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James Neal Suspended One Game, Arron Asham Gets Four

Apr 17, 2012, 10:54 PM EDT

The NHL has suspended Pittsburgh Penguins James Neal (one game) and Arron Asham (four games). Craig Adams is also serving a one-game suspension.

After a delay so long it became a twitter meme, the NHL’s Dean of Discipline, Brendan Shanahan, finally handed down his verdict on supplemental punishment for Pittsburgh Penguins Arron Asham and James Neal. For his crosscheck to the high chest/neck area of Brayden Schenn, followed by punching Schenn from behind as he fell to the ice, Asham will be suspended for four games. Neal received one game for two separate incidents on the same shift. In the first, he put a dirty hit on Sean Couturier, who did not have the puck. Then, he charged at Claude Giroux with a head of steam. Neal also appeared to go up high on Giroux, who tumbled awkwardly. 

Craig Adams’ suspension was announced on Monday, an automatic call given that it was a mandatory one-game ban for being assessed an instigator penalty in the last five minutes of a game. Dan Bylsma received a mandatory $10,000 fine. Adams attacked Scott Hartnell, from behind, while Hartnell was defending himself from another Penguin (Sidney Crosby) sneaking him. 
Below, Shanahan hands out the Neal and Asham suspensions, with videos explaining why. Also, a look at the league’s next suspendable hit, which came while we waited for Shanahan’s decree and saw a star player leave the ice on a stretcher.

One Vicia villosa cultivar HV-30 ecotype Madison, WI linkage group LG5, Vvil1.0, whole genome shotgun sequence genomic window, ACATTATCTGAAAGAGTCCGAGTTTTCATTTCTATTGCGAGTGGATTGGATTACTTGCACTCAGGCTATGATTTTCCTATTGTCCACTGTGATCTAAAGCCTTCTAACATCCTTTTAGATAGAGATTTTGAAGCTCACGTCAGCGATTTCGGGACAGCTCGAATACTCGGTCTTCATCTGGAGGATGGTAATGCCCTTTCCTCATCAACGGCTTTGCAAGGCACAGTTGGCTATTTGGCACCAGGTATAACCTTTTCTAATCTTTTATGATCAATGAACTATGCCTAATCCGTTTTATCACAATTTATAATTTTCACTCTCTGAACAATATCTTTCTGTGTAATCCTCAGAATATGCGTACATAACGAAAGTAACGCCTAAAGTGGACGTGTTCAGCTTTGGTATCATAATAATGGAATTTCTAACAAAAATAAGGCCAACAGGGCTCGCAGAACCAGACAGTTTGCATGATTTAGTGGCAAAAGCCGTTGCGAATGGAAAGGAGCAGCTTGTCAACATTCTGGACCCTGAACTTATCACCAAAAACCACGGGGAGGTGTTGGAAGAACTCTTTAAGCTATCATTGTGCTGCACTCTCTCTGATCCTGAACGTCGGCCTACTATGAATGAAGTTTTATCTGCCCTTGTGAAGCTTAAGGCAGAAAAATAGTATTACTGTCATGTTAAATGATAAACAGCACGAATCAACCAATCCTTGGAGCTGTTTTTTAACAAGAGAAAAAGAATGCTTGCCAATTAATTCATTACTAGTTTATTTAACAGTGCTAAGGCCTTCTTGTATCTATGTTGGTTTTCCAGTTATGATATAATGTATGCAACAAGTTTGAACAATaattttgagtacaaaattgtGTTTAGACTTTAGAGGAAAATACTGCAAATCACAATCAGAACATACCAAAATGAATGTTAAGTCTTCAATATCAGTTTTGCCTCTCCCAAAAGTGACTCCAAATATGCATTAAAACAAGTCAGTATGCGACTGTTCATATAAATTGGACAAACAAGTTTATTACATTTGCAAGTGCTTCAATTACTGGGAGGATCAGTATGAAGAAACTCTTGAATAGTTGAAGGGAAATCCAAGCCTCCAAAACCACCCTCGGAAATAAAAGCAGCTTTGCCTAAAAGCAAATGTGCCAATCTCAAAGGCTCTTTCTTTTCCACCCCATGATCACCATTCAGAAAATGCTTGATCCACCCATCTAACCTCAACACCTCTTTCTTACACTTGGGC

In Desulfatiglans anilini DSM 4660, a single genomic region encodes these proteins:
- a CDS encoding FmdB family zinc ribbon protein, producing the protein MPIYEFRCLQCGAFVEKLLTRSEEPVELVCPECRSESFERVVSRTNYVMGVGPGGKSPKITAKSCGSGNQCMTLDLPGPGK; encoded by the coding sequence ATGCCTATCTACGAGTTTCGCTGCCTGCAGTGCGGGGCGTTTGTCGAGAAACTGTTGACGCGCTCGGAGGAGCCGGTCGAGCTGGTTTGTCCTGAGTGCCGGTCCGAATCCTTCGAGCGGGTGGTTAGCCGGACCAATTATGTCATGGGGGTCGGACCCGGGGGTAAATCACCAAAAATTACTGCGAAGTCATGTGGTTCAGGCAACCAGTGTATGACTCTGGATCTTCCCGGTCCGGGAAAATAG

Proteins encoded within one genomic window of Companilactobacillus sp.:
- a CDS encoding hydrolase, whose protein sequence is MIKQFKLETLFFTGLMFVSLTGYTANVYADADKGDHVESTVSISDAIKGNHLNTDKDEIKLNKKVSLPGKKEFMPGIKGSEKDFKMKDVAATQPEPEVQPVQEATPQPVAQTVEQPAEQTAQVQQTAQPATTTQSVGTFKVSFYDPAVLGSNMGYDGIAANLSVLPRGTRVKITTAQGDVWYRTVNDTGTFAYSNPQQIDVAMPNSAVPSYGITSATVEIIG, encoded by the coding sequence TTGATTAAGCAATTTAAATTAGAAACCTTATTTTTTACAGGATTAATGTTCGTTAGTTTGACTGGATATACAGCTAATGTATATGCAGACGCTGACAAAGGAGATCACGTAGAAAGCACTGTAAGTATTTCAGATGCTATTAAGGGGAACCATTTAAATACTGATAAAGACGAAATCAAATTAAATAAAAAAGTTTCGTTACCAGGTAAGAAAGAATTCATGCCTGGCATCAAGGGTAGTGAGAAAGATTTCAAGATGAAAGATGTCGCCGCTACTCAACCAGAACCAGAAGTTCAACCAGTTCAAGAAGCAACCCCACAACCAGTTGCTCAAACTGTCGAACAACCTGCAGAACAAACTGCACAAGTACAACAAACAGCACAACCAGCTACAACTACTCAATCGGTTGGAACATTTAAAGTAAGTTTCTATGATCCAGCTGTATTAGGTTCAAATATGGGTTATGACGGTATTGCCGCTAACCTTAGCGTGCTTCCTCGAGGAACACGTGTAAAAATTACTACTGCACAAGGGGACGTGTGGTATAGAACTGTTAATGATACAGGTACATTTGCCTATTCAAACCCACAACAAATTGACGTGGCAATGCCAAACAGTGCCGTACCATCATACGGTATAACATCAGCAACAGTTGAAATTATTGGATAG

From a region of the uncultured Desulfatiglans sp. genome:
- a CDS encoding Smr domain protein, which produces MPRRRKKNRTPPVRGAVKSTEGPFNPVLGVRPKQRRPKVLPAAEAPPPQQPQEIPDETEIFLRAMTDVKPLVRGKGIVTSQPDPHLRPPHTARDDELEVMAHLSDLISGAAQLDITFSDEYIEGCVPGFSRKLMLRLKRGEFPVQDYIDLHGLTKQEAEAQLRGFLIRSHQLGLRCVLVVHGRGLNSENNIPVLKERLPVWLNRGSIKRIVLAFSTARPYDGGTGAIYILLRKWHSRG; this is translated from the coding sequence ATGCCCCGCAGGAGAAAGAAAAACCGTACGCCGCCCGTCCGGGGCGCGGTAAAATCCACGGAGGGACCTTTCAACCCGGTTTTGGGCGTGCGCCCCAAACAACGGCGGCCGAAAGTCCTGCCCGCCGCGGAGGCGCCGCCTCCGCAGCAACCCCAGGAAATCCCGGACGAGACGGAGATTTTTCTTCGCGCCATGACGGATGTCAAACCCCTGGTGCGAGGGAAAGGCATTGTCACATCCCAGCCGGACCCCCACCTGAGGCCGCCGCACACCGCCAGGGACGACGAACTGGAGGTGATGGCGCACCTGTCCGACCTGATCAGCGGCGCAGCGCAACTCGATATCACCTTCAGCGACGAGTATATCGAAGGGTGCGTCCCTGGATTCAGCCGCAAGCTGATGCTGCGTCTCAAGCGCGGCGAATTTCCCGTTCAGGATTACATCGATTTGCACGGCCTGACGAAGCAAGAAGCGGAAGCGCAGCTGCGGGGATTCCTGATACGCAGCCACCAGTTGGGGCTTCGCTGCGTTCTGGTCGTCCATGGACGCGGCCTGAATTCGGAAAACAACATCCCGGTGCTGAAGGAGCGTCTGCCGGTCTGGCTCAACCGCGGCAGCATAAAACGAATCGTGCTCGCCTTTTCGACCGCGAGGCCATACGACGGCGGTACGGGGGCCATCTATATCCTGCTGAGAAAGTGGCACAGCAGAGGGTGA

Here’s Shanahan explaining the Neal suspension:


And here’s the Asham video:
Among my issues with the NHL’s system is the weight it gives a player not getting hurt. If the intention is clearly to hurt a player by targeting the head, why should you be lucky to avoid a lengthier penalty just because the targeted player was lucky you were unsuccessful? Neal was on a mission that lasted a full shift and involved dangerous, high hits to players who missed time with concussions this season. I’m not saying that he targeted them for that reason, but it’s still a fact. His reason, in my outside opinion, is that they were dominating the series his team was losing. 
Asham’s crosscheck and subsequent punch were, as Shanny pointed out, a reaction to a big hit by Schenn that was penalized. 
Prior history does seem to be a fair element to consider.
Oddly—and sadly—enough, while fans and media were awaiting the decision Rob Russo had predicted would come around 9pm, a Raffi Torres hit on Marian Hossa sent the Blackhawks star off the ice on a stretcher. Take a look:

Absolutely scary… 
The playoffs have been fun so far, but also marked by a lot of dirty hits and frequent calls for suspension videos. In a season that was supposed to see more discipline and increased attention to headshots and intent-to-injure hits, little has changed for the better. 
What do you think of the Penguins suspensions?  
What about the hit on Hossa? What does Torres deserve for that?